Some products have become such an integral part of our daily habits that we can’t imagine how incorrigible life had been before they existed – for example, mobile phones, cars, clothes, shoes, toothpaste, and deodorant, to name a few. Most of these habits have formed due to herding behaviour – we assume something is good based on other people’s behaviour and we follow suit. Staple products like bread and milk go one step further – consumers are in the habit of buying these products so regularly that the buying process itself becomes almost automatic. This is the marketer's dream scenario.
Habits are formed when a routine of behaviours are learned through reinforcement with reward. The dorsolateral striatum (contained in the basal ganglia) is involved in committing habits to memory and is anatomically linked with the reward centre – the ventral striatum. With enough reward reinforcement, habits become ingrained and we perform the behaviours automatically, on cue. Even if you can’t convince consumers that your product is indispensible, marketers can tap into the habit-forming part of the brain by creating a ritual or routine around the use of their product. This will ensure a habit is linked to your product, and will enourage repeated use.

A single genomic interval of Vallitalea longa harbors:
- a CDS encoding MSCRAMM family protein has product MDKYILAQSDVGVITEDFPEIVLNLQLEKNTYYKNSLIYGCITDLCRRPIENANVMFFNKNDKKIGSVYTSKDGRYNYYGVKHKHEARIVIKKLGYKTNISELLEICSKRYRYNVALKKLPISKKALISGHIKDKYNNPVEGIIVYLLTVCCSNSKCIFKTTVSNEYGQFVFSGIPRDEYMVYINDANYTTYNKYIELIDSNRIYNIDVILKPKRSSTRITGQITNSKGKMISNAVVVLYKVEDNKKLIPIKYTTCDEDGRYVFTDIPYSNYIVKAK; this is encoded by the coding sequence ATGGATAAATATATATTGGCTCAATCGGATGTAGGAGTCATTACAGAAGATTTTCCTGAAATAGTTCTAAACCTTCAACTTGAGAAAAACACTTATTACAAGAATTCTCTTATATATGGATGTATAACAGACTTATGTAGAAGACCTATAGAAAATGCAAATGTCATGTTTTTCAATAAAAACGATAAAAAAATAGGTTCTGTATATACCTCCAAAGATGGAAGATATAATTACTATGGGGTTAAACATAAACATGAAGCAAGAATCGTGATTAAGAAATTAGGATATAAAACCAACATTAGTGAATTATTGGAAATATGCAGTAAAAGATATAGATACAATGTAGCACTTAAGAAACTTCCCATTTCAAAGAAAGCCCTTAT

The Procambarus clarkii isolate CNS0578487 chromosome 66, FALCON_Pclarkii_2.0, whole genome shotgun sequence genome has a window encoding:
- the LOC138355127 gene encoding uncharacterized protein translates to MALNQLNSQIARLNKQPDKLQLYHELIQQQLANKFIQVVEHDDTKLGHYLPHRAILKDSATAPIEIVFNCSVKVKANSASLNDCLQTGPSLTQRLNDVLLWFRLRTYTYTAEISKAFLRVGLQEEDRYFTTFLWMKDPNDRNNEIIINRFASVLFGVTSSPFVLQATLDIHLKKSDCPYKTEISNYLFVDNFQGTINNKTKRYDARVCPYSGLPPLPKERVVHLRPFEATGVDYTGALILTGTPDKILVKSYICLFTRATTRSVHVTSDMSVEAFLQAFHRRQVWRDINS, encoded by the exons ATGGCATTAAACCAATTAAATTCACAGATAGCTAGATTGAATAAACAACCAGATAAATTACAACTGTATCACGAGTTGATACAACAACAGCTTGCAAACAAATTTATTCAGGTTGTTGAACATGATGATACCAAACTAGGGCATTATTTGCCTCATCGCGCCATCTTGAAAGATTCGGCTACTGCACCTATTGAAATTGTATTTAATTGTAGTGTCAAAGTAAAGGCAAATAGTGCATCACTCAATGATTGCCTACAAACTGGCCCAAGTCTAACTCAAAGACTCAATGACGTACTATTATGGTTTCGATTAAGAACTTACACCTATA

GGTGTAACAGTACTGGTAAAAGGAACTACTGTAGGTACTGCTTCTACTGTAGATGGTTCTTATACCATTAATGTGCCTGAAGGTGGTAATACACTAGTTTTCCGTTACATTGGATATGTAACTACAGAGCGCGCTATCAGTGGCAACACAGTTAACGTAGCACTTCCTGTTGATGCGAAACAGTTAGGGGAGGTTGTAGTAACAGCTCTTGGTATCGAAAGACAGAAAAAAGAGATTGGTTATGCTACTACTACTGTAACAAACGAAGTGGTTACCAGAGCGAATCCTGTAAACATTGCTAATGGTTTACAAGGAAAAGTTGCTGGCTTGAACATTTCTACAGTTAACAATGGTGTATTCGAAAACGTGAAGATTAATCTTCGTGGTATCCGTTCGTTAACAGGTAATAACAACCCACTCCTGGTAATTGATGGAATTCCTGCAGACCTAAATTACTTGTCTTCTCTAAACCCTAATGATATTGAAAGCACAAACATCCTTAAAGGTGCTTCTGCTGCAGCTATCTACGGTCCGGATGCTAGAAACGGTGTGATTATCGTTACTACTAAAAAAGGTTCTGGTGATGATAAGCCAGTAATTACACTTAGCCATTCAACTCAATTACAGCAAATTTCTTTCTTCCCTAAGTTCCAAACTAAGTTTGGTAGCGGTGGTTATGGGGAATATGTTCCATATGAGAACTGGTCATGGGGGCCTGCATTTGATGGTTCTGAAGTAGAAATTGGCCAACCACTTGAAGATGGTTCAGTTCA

And as the old idiom goes – Old habits die hard.
Neuroterms: habits, procedural learning, basal ganglia, herd behaviour